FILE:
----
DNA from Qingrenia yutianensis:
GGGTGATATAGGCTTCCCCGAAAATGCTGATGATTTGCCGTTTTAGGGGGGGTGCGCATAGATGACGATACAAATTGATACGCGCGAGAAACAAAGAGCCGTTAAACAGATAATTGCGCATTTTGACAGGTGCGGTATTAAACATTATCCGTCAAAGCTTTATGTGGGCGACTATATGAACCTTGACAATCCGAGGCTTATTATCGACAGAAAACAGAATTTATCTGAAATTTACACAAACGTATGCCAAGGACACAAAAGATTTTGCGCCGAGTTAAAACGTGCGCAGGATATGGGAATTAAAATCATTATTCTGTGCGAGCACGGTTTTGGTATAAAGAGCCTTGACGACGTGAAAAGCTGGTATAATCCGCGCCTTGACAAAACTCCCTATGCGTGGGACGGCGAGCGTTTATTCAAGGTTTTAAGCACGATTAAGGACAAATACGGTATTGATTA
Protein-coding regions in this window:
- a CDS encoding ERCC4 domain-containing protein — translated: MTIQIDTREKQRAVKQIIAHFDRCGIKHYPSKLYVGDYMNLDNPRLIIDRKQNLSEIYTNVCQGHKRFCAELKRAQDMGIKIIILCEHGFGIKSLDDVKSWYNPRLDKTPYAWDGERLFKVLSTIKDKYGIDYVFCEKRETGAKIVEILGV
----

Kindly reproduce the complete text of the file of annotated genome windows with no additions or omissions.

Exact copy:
DNA from Qingrenia yutianensis:
GGGTGATATAGGCTTCCCCGAAAATGCTGATGATTTGCCGTTTTAGGGGGGGTGCGCATAGATGACGATACAAATTGATACGCGCGAGAAACAAAGAGCCGTTAAACAGATAATTGCGCATTTTGACAGGTGCGGTATTAAACATTATCCGTCAAAGCTTTATGTGGGCGACTATATGAACCTTGACAATCCGAGGCTTATTATCGACAGAAAACAGAATTTATCTGAAATTTACACAAACGTATGCCAAGGACACAAAAGATTTTGCGCCGAGTTAAAACGTGCGCAGGATATGGGAATTAAAATCATTATTCTGTGCGAGCACGGTTTTGGTATAAAGAGCCTTGACGACGTGAAAAGCTGGTATAATCCGCGCCTTGACAAAACTCCCTATGCGTGGGACGGCGAGCGTTTATTCAAGGTTTTAAGCACGATTAAGGACAAATACGGTATTGATTA
Protein-coding regions in this window:
- a CDS encoding ERCC4 domain-containing protein — translated: MTIQIDTREKQRAVKQIIAHFDRCGIKHYPSKLYVGDYMNLDNPRLIIDRKQNLSEIYTNVCQGHKRFCAELKRAQDMGIKIIILCEHGFGIKSLDDVKSWYNPRLDKTPYAWDGERLFKVLSTIKDKYGIDYVFCEKRETGAKIVEILGV